Character And Nature Of Hay Feverites


THE first scholars who thought and then wrote about hay fever would have done well to search before they wrote. The 1870’s in the United States were in a sense the Dark Ages of history in hay fever. From this period there arose more than one fallacy concerning hay fever that men of science and research are to this day trying to overcome.

On the mountain shelf which is Bethlehem, New Hampshire, there gathered a group of eminent personnages with hay fever. They traveled from various regions in the east-ern part of the United States to escape their hay fever symptoms. In this they were largely successful. For the purposes of diversion and pseudo scientific investigation of hay fever, they organized the United States Hay Fever Association.

To afford the money and leisure time that a furlough to the hills of New England in 1875 would entail, these hay fever sufferers had to be persons of more than average wealth. Their lot included statesmen, business men, doctors, lawyers and many persons of note. And so, when their president, Professor Morrill Wyman, looked about him and saw only the elite of mankind he decided that hay fever must be an ailment reserved for the upper crust of society in the United States. God will that it were. Not that we have anything against the upper crust. Our reasons are purely selfish. As an after thought, it would be a boon to about five million other sufferers as well.

We hope that there are no longer any students of the hay fever problem who will contend that hay fever is restricted to any particular social level.

Besides being unrestricted to any social level, the ailment seems to be unhampered by any physical traits. From observations in clinics throughout the United States the medical profession reports that hay fever sufferers comprise an assortment of types. There is noted among them the muscular and puny, the healthy and the ailing, the stout and the slender. Blondes, brunettes and red heads, comely and homely, all, find their way into the allergist’s office—for treatment of hay fever.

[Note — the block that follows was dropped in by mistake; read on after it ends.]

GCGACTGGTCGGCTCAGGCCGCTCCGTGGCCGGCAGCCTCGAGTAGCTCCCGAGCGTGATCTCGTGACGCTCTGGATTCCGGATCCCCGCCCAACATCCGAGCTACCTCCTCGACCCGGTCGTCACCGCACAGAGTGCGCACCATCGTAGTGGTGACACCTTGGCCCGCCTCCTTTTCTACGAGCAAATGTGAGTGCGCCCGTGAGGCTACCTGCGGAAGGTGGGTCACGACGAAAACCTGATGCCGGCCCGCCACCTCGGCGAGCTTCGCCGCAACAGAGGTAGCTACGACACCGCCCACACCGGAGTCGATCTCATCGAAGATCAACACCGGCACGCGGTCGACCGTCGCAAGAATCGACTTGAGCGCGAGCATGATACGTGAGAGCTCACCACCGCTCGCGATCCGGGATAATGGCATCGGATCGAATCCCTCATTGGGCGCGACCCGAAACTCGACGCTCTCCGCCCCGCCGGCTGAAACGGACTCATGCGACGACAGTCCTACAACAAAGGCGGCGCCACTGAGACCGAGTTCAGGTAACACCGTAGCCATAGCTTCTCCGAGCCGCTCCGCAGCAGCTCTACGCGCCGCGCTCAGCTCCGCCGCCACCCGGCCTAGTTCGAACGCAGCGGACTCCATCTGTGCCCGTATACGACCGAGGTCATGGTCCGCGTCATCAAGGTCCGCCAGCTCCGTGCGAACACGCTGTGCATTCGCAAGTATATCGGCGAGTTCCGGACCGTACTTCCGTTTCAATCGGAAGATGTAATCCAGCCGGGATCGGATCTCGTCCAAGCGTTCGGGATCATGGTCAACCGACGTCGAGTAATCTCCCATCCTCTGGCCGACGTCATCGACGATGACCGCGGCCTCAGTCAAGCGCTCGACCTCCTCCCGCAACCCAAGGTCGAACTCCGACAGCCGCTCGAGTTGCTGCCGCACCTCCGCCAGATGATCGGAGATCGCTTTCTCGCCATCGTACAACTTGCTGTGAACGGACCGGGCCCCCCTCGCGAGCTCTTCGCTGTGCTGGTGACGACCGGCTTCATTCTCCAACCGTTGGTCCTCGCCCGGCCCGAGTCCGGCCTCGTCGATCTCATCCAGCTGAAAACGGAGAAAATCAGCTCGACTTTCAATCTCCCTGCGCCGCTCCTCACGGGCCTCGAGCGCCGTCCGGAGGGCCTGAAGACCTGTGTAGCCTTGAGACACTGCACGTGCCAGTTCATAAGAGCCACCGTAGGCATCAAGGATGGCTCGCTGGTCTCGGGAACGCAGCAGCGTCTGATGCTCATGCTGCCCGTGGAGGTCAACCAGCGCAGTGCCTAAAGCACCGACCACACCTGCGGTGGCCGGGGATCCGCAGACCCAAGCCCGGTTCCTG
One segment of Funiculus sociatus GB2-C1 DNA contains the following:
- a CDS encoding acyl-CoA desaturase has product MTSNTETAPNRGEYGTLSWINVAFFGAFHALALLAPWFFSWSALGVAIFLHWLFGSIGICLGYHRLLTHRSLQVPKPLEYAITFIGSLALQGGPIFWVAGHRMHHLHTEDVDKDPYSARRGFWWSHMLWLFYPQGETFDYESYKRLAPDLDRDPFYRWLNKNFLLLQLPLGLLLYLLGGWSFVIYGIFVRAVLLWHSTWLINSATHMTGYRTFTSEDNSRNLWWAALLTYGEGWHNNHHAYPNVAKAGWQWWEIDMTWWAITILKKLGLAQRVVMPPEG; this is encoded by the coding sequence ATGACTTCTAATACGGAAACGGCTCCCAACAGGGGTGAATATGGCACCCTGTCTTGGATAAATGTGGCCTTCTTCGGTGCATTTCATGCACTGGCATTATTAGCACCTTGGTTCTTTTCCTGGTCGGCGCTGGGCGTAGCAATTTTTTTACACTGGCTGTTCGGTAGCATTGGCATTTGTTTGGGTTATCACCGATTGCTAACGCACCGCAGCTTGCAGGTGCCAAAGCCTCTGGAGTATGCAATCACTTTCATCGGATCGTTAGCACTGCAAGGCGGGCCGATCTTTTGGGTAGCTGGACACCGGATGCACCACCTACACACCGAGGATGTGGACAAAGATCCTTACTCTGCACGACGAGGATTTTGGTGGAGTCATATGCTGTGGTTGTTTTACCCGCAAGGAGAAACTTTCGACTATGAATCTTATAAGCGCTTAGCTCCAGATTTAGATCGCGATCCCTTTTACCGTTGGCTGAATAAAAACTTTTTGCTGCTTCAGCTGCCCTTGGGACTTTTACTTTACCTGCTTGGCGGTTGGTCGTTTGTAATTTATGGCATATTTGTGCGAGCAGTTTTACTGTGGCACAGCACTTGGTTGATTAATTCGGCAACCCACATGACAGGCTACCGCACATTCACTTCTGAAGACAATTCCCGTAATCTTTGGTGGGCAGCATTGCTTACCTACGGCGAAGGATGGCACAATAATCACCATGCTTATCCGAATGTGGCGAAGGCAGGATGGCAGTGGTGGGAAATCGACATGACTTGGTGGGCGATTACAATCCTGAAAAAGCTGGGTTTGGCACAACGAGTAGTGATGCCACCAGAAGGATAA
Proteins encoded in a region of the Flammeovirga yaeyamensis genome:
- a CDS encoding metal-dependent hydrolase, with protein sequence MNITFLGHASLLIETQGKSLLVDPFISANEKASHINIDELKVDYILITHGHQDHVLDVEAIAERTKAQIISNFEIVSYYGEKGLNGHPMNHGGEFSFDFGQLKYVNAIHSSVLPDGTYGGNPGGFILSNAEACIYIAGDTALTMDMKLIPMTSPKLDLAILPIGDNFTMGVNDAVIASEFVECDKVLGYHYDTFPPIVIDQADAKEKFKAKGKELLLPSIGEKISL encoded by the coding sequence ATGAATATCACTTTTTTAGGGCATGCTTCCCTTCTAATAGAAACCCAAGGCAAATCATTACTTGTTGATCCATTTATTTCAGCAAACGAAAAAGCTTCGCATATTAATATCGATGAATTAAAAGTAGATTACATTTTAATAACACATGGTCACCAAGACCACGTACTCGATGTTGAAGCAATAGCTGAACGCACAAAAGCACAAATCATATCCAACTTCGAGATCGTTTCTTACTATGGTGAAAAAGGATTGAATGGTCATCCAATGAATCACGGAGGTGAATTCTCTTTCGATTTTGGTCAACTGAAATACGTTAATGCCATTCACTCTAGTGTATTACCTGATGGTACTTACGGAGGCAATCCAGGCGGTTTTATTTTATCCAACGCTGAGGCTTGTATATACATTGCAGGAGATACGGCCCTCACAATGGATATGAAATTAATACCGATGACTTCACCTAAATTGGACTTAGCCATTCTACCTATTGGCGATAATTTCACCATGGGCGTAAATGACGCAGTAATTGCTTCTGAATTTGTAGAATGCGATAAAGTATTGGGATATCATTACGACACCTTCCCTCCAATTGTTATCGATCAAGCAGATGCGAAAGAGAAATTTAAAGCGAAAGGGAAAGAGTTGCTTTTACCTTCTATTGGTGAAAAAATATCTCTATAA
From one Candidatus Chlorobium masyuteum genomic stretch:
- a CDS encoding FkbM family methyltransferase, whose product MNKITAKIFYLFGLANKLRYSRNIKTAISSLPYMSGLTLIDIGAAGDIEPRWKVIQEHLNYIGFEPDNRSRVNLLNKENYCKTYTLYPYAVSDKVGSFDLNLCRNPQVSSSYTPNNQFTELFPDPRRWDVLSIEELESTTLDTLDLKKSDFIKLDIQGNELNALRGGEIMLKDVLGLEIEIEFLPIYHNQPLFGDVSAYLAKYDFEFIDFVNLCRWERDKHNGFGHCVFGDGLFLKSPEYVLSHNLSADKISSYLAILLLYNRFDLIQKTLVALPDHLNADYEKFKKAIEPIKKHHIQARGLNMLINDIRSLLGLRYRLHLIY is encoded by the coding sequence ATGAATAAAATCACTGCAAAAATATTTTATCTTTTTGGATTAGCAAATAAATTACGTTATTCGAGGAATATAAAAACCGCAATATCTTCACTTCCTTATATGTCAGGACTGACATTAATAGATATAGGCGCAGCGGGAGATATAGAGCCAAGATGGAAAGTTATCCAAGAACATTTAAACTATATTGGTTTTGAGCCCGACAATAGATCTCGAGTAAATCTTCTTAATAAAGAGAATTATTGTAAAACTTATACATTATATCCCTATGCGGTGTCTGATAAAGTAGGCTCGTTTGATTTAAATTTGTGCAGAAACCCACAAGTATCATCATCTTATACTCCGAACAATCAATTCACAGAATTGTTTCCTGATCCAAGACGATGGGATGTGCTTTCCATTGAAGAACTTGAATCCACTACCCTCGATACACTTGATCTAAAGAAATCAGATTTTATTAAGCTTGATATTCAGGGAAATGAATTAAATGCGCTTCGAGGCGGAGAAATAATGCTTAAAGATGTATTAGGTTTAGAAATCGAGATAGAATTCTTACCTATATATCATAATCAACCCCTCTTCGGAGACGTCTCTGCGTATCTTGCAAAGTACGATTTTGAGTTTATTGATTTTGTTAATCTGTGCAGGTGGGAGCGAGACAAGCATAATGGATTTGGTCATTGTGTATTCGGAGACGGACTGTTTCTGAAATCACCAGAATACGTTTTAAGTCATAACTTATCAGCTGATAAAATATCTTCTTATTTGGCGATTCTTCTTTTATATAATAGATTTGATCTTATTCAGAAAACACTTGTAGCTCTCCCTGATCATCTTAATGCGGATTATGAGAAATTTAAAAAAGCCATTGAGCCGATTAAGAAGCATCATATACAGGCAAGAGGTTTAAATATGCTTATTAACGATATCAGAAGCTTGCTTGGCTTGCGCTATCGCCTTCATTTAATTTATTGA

In general, it appears that a complete cross-section of physical traits are to be found among persons with hay fever. But in fairness to the reliability of such a statement it must be mentioned that we have not seen any reports of controlled experimental investigations of the subject. Yes, we worship statistics, but only when they are used rather than abused.


Regarding judgments on mental traits of persons with hay fever it appears that all is not serene on this front. A throw-back to the idea that hay fever traveled in lofty circles is the thought that allergic persons are a mentally superior group. As evidence of this thought a prominent allergy specialist reported in 1928 and again in 1936, the results of a comparison of the mental ability of 8o allergic children with 8o non-allergic children.

It seems that a statistician tested both these groups with the “Otis Self-Administering Test of Mental Activity.” Which test is considered a good pencil and paper intelligence test by psychologists and the writer, who has had experience in the practice and application of intelligence testing. The results of the testing showed that among the non-allergic children there were 8 below normal; 52 normal; 11 very superior; and 1 in the near genius group. Among the 8o allergic students, none was below normal; 25 were normal; 31 were superior, and 1 was in the near genius group.

From a simple examination of the statistics a major flaw becomes apparent; namely, that the sample of 8o normal, non-allergic children is not a normal sample of child populations. Eight subnormals out of a group of 8o, represents to percent of the population as below normal. The ills of mankind are abundant enough without adding to them such gloomy statistics.